They’d take their time too, the nasty things. They preferred the taste of still-living prey, and barring rescue by a flock of ravenous trixies—the moonbats’ natural predators—well, it’d be a long, unpleasant death. She quickened her pace.

As much as she liked running, it hurt to keep up any sort of momentum for very long, even if she crossed her arms. And how well can anyone be expected to run with her arms across her chest?

Back on Earth there might have been a chance to do something about the stupid things that had sprouted from her chest, but here . . . Not that it was all bad here, or at least hadn’t been until Kotek Annan and his thugs had decided that young Balboan women and boys made desirable slaves.

Maybe one day she’d look back and laugh at the irony of it all. Had one Robert Nyere, UN bureaucrat and maricón, not suggested that “something can be worked out” to her father—that something being Mitzi herself in lieu of taking their ancestral land for redistribution— they might have never been “transported” to Terra Nova in the first place. She wasn’t supposed to know that it was Nyere’s death—it wasn’t murder to defend the life or freedom or safety or chastity of one’s child—that had landed them here. Even at thirteen, men had found her sexy. Well, the assets on her chest at least. And those assets had only grown in the years since. Not that there’d been anyone to appreciate them. That was the downside to being el jefe’s daughter.

By the time Mitzi made it to the beach, Hecate, the largest of Terra Nova’s three moons, bathed the cove in silver light, giving everything a ghostly cast.

Even the jungle canopy—so green it had hurt her eyes when they’d first landed here—looked gray.

The ship—a caravel, she was sure now—had anchored in the cove, its sails stowed. A dinghy sat on the beach, rocking slowly with the paltry tide, almost in time with the sway of the black palms.

Two unarmed gringos—those light of skin, eyes, and, frequently, hair—knelt on the sand, their fingers laced behind their heads. Sweat stained the fine, if wrinkled, fabric of their shirts. Beads of moisture pooled to run down their faces, and tensing muscles strained with the rigid postures. They sported short hair darkened by perspiration.

Even in Hecate’s light, one was still identifiable as blond. The other had dark hair like her own.

These weren’t the big, strong men with red cloths around their heads that had come to Cochea with their curved knives, their tanks, and the reek of never-washed bodies. These men were little more than boys, clean-shaven and soft under their unusual clothes. She’d seen such well-made clothing before, in the big cities. The kind of stuff rich and leisurely UN personnel—or transportees who’d sold their souls—wore to be comfortable in the unforgiving heat and humidity of the Balboa Colony.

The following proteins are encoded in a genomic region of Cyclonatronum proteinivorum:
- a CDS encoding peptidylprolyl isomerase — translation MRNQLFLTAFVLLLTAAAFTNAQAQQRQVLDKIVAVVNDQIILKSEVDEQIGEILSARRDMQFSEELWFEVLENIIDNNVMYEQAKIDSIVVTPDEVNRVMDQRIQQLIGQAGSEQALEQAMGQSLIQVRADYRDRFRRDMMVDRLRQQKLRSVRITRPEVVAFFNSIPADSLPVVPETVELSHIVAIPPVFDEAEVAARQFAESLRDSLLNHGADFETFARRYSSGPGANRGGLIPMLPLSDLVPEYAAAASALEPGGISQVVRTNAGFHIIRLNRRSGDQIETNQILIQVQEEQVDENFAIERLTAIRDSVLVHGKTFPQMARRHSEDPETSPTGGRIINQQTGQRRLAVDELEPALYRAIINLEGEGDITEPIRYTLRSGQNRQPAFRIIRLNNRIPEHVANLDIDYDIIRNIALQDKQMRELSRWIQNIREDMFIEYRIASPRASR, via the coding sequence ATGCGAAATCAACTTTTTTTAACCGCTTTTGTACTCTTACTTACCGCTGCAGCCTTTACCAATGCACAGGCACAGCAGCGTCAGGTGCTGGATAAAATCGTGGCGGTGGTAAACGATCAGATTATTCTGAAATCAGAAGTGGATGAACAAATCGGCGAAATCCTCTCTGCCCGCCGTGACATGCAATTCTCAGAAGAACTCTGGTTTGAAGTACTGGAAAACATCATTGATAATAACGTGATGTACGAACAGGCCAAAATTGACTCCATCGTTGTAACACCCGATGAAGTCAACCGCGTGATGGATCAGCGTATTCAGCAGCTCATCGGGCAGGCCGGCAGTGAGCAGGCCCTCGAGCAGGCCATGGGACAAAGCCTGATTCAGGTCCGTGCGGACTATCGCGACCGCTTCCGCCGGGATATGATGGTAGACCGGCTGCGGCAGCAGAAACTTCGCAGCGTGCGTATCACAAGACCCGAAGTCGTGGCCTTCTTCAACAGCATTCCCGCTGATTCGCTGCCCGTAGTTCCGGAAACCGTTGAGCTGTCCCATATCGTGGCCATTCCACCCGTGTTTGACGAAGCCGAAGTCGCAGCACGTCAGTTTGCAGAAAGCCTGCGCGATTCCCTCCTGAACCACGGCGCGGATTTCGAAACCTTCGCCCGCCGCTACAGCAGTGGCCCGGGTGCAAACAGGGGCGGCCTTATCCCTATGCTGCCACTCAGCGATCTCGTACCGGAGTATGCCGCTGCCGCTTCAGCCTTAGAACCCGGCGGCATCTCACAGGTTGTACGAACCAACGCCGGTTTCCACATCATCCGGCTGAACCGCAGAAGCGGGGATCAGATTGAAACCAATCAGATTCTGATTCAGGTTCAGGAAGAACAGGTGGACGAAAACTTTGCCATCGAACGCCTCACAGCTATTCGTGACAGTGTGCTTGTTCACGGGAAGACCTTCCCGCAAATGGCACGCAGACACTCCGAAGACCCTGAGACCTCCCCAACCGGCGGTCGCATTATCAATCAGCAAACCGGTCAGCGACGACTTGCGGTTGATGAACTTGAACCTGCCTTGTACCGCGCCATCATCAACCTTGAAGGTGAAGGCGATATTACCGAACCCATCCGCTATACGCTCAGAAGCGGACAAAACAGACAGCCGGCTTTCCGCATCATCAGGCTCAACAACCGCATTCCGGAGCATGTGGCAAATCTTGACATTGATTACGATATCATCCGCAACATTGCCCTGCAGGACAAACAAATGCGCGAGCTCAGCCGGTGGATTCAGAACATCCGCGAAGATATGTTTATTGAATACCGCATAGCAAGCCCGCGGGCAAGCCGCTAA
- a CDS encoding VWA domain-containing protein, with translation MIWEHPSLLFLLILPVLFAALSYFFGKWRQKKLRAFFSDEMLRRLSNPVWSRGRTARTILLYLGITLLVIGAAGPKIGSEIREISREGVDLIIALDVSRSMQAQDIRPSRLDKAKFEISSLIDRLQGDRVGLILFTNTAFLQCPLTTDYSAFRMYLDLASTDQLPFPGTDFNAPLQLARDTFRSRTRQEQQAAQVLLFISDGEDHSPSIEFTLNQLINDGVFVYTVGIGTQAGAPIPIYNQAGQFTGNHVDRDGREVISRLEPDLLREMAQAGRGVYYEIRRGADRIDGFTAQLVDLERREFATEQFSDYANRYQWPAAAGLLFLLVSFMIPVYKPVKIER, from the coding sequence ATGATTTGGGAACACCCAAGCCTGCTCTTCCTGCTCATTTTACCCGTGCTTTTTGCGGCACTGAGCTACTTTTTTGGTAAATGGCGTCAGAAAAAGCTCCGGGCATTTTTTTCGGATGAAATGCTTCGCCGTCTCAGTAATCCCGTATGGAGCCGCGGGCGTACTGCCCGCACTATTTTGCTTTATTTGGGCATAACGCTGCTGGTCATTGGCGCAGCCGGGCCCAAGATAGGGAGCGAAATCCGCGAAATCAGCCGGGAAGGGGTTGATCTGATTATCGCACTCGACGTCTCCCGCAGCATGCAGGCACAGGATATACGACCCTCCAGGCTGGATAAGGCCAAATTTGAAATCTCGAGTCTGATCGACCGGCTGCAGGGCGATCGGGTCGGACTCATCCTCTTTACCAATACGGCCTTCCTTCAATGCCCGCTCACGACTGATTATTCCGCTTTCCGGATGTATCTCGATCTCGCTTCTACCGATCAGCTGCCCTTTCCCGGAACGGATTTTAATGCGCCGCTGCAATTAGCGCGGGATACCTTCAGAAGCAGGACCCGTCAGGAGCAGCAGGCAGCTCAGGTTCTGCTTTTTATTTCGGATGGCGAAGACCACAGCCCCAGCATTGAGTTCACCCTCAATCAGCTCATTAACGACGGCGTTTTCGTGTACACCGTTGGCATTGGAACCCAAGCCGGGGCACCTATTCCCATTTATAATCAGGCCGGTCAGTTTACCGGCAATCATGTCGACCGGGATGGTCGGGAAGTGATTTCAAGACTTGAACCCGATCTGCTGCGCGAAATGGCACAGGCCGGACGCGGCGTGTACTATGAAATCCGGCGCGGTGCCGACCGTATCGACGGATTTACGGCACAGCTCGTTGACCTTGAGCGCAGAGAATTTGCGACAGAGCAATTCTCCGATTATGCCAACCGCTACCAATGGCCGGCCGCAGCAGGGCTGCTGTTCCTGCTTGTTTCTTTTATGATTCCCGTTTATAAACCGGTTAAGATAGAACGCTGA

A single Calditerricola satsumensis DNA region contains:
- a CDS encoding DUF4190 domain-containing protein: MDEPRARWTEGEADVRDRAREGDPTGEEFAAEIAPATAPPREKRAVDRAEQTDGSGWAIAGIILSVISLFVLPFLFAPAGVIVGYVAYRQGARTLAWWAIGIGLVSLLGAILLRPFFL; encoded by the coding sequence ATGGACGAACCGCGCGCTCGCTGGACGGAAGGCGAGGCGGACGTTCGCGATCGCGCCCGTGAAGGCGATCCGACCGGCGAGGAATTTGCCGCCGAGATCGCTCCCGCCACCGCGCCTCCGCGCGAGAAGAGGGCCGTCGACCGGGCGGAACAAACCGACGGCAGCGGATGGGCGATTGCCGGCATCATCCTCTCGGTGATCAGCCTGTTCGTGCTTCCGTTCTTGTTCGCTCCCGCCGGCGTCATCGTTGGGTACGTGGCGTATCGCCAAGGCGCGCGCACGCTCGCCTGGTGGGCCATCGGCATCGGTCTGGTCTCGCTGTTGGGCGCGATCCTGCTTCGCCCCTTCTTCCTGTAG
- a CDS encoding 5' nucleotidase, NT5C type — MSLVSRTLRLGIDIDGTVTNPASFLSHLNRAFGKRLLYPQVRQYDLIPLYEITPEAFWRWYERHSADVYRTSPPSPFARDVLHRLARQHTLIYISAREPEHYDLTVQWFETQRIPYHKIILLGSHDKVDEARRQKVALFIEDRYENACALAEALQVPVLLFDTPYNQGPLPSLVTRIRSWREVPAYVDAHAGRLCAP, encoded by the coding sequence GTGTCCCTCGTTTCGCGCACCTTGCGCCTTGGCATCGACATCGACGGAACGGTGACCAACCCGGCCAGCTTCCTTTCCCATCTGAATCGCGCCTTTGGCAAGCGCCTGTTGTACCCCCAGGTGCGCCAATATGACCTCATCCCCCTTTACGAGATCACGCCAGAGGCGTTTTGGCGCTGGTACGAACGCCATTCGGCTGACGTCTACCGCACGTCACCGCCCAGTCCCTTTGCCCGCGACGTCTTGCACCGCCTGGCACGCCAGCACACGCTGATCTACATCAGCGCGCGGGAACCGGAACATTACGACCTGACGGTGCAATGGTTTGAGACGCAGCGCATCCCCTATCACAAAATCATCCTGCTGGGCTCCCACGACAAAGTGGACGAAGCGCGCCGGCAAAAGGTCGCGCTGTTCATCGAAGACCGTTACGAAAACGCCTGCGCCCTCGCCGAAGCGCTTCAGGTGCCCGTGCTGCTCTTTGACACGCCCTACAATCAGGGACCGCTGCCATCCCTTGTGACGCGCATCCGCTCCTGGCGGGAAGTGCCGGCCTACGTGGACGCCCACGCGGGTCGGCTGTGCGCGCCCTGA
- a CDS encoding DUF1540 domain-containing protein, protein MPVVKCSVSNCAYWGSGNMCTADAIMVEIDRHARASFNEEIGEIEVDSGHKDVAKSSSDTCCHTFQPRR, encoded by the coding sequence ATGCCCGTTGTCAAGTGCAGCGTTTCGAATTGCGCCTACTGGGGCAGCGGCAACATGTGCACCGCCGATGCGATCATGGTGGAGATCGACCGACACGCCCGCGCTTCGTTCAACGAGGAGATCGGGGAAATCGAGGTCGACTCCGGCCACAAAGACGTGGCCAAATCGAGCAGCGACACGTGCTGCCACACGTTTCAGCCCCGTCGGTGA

Mitzi’s mother, Helen, had mounted her escopeta, and had it squarely aimed at the leader’s head. Rather, it was aimed squarely at the young man who was at the front. Whether or not he was the leader appeared to be in question. They didn’t seem to notice Mitzi as she trudged across the beach, kicking sand in her wake. Two cholo boys—Felix, aged ten, and Rafael, who had just turned eleven—both still too young to join the fighting men in the jungle, stood off to her right, bows drawn and arrows nocked. Their loincloth-clad grandfathers covered the kneeling men from the other side.

Would the gringos be so scared if they’d known that the muzzle loaders the old men had on them were probably loaded with too-wet powder? Or that her mother’s shotgun likely held her last two shells? At least the boys were good with their arrows, as a number of wild turkeys and other tasty birds could attest.

“We’re here to help,” Golden Boy said.

“Sure you are,” her mother said, leading with the escopeta. “We’ve heard that before.”

Golden Boy stared into the double barrels. Whatever he was about to say caught in his throat.

“Mostly from those who say they come to do good,” her mother continued, her voice full of menace. “Somehow they’re the only ones who come out doing well, and it’s by helping themselves.”

For an overlong moment, only the sound of pounding surf, stirring wind, and the occasional hoot of a distant monkey could be heard.

“Ma’am,” the tall, dark-haired gringo said. “We’re from Desperation Bay. The Lansing Colony. Let me show you.” His hand drifted from behind his head.

Her mother took a step back, placing herself out of Golden Boy’s reach, and swung the escopeta toward Tall and Dark. His hand shot right back, lacing itself tight.

Without taking her gaze off him, her mother said, “Mitzi. Check the boat.”

Mitzi circled wide, keeping her distance. She caught her mother’s gaze as she crossed into the surf. And I thought Mom was scary when she was pissed at me.

Froth and a frond of Terra Novan seaweed tugged at Mitzi’s feet as she pushed an oar aside and cautiously leaned over to get a better look. A single wooden crate rested within.

“The crate’s not locked,” Tall and Dark said. “I can—”

“Shut up, Juan,” Golden Boy said.

Mitzi grabbed the hull and vaulted into the boat, landing with a thud that barely rocked it. Two metal latches held the crate’s lid in place. She popped them both and lifted.

The scent of gun oil billowed upward, overpowering the saltiness of the sea, the stench of fear, the earthiness of the jungle. Six bolt action rifles—honest-to-God-as-far-as-she-could-tell modern arms—rested on carved wooden supports. With trembling hands she touched one. Small boxes lined the crate. She pulled one up and fumbled it open.

Ammunition. Thousands of rounds by the look of it.

A treasure trove. Life. Freedom. Liberty.

“We have more,” Juan said. “Dozens of crates. A thousand rounds for each rifle.” Eager blue eyes and the hint of a smile sent a wave of heat right into her face. She said a quick prayer, thanking God not just for the crate and its contents, but for masking her blush with Hecate’s silver light.

“Mitzi, what is it?”

“Umm, Mom, you’re going to want to see this for yourself.”

***

Excerpt, “Bellona’s Gift” by Monalisa Foster, Terra Nova: The Wars of Liberation ed. by Tom Kratman, Baen Books, Available 8/6/19

*eARC are advanced copies, issued before the final round of copyediting. They are not full versions of the final product.